Which sounds more like science fiction: human livers grown inside sheep for transplant recipients, or a desktop factory that can rapidly make advanced, atomically-precise products? What's more unsettling: creating human-pig chimeras for medical research and therapy, or developing a manufacturing technology that allows for a dangerously unstable arms race?
Human-pig chimeras are here already*. Sheep-grown livers and desktop factories may not be far away. And the nano-based arms race is a grim spectre overshadowing the accelerating advance of technology.
Oddly, there is plenty of discussion among bioethicists and policy influencers -- including the U.S. National Academy of Sciences -- about issues of genetic engineering, while almost no attention is being paid to the transformative, potentially disruptive impacts of molecular manufacturing.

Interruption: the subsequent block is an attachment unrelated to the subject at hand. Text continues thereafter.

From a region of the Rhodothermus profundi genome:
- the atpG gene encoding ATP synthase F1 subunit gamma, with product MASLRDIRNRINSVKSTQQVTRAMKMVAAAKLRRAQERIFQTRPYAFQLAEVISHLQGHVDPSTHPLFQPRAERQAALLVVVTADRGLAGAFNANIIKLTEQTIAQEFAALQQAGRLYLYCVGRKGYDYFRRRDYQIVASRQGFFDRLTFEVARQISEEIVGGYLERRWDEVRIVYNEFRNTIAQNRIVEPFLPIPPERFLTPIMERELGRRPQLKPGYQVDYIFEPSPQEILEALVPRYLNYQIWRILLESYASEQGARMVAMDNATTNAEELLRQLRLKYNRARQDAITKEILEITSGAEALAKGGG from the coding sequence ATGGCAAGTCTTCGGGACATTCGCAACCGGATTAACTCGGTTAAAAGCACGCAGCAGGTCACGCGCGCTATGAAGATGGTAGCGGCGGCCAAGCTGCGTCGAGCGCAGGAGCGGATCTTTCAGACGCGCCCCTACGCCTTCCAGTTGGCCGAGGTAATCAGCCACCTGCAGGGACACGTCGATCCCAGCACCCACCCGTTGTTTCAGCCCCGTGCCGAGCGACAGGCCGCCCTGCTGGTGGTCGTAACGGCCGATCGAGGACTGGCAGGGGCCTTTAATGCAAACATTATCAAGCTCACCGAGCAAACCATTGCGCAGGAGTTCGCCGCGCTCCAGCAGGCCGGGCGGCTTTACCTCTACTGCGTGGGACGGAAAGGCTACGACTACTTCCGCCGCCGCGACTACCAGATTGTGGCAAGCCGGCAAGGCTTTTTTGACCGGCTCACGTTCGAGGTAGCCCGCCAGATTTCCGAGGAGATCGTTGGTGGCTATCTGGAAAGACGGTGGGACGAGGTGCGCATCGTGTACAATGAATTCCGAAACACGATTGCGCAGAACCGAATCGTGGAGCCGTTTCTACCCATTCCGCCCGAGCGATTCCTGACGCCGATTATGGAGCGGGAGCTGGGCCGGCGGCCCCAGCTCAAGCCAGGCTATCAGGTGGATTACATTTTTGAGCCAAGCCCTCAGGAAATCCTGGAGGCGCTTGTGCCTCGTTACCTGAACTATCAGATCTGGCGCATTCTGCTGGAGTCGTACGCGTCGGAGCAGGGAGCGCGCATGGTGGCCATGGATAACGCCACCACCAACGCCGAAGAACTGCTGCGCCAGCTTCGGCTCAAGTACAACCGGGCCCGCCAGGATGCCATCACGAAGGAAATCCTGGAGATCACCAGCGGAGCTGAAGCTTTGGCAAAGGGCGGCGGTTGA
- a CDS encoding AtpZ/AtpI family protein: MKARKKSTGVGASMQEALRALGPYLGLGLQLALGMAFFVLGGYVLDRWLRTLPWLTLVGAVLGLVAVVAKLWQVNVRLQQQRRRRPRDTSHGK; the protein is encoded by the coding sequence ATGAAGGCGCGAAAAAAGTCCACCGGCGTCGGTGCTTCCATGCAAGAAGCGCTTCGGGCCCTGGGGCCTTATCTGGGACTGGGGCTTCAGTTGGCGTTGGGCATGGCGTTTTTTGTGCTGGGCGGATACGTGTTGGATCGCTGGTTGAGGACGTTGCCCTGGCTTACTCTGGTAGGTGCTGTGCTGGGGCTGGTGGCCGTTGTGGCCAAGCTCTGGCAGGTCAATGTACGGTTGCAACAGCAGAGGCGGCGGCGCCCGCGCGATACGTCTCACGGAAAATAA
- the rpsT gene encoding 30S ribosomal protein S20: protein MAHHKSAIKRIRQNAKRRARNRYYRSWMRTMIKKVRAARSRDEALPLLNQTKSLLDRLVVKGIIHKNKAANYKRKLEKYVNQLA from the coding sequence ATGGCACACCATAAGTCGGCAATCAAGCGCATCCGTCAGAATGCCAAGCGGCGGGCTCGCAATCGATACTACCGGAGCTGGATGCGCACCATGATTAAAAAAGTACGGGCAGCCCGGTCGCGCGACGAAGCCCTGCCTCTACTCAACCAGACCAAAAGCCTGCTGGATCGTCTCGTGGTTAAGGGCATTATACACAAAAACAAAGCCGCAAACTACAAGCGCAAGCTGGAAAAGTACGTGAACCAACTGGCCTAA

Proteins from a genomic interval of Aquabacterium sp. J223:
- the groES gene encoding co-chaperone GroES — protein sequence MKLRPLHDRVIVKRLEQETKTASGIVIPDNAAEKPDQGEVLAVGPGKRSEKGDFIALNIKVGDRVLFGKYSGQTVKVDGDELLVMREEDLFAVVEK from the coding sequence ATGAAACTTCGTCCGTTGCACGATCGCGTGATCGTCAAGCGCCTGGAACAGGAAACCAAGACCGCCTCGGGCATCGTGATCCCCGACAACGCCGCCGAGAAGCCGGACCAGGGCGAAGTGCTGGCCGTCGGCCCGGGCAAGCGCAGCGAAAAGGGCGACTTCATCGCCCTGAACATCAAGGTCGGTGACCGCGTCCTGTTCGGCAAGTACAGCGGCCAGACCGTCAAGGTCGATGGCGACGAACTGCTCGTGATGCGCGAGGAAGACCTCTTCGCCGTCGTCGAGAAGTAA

Medical ethics are, for the time being, outside the purview of CRN (although as advanced nanotechnology comes to bear in that area, we certainly will state our opinions). But we strongly urge government, industry, and interest groups to proactively address the social, ethical, and political issues raised by productive nanotechnology, taking full account of the possible disruptive changes in areas as diverse as manufacturing, military hardware, and medicine.
*UPDATE: For those who don't have/want Washington Post access (registration is free), here is another link to the story discussed above. Thanks to alert reader Mike Deering for finding this alternate source.